At what point does society change when faced with unpalatable facts? These days, policymakers claim they request fully costed impact assessments. Yet in food, the costs are staggering. So big people turn a blind eye to problems.

Policymakers and industry accept that over-processed foods, laden with sugar or salt, are normal. No wonder vested interests are in a tizzy over Action on Sugar’s simple facts exposing the ubiquity of hidden sugars. And now the WHO has launched a consultation on radically reducing sugar in nutrition guidelines. I welcome this.

“The costs are high, but at what point do we say ‘enough is enough’?”

Let’s pretend for a moment that policymakers really did take note of financial costs in impact assessments. Society would have to change food course.

A Harvard University/World Bank study calculates that from 2010 to 2030, non-communicable diseases will cost a cumulative total of $30 trillion, equivalent to 48% of global GDP in 2010. Within this, cardiovascular disease is set to rise by 22%, or $20,032bn, and diabetes from $500bn to $745bn. The higher impact is expected to be in lower and middle-income countries. The same study estimated that mental health problems will cost an additional $16.1 trillion. Is a future of billions of unhappy people over-eating sugary, fatty, salty foods a good one?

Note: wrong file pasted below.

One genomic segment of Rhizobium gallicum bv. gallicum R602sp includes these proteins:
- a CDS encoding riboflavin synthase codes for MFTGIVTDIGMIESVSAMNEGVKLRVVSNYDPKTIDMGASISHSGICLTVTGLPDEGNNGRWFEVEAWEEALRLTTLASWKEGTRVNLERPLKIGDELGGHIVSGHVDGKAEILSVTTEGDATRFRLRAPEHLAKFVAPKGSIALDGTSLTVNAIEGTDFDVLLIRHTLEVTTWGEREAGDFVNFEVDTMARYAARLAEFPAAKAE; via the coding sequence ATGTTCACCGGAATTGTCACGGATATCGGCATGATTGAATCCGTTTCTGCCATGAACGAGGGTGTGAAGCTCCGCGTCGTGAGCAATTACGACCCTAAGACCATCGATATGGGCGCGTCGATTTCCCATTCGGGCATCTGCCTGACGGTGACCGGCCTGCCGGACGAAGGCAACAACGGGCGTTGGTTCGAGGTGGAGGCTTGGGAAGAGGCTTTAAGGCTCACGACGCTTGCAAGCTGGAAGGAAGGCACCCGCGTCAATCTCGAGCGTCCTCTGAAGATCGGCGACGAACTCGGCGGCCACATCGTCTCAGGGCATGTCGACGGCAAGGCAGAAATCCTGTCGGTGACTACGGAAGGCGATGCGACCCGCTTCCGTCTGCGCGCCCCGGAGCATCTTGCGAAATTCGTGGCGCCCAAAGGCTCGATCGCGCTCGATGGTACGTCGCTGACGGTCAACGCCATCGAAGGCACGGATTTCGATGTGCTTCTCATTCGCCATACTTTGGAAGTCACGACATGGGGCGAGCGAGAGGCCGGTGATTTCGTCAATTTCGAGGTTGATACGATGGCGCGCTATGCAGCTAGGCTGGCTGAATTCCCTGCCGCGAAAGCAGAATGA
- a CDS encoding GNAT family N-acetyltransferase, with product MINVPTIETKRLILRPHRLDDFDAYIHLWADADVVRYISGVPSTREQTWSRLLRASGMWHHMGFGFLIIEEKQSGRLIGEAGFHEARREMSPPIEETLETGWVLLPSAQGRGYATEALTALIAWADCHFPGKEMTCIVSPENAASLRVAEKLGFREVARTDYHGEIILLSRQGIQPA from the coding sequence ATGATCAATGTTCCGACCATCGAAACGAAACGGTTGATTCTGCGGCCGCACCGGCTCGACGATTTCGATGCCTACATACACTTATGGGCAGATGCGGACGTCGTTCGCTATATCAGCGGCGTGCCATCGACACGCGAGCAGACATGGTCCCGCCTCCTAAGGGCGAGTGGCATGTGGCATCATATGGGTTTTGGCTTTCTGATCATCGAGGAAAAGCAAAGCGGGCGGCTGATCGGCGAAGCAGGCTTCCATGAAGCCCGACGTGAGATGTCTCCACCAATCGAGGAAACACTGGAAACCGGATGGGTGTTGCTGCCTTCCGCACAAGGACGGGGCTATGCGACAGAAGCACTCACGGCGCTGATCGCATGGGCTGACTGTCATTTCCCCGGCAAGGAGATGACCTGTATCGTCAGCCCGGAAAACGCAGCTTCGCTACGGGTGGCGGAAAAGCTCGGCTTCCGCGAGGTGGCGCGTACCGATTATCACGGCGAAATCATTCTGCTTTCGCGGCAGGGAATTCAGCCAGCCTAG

Business optimists, of course, see this as a growth opportunity for medical technology or insurance. But can affluent countries afford enormous healthcare costs, let alone low and middle income ones? In vastly expensive and wasteful private systems, such as the US’s, costs unaffordable to employers are being increasingly transferred to the public purse. Meanwhile, we in the UK are making the public sector pay for bailing out the bankers!

Health is not the food system’s only impact. The UN Economics of Ecosystems and Biodiversity project looked at greenhouse gas emissions, water abstraction, pollution and general waste, to all of which food contributes significantly. These factors cost the world $6,596bn in 2008, equivalent to 10.97% of global GDP that year. By 2050, they’re projected to rise to $28,615bn. These costs are staggering but normalised. At what point do we say ‘enough is enough’?

Tim Lang is professor of food policy at City University London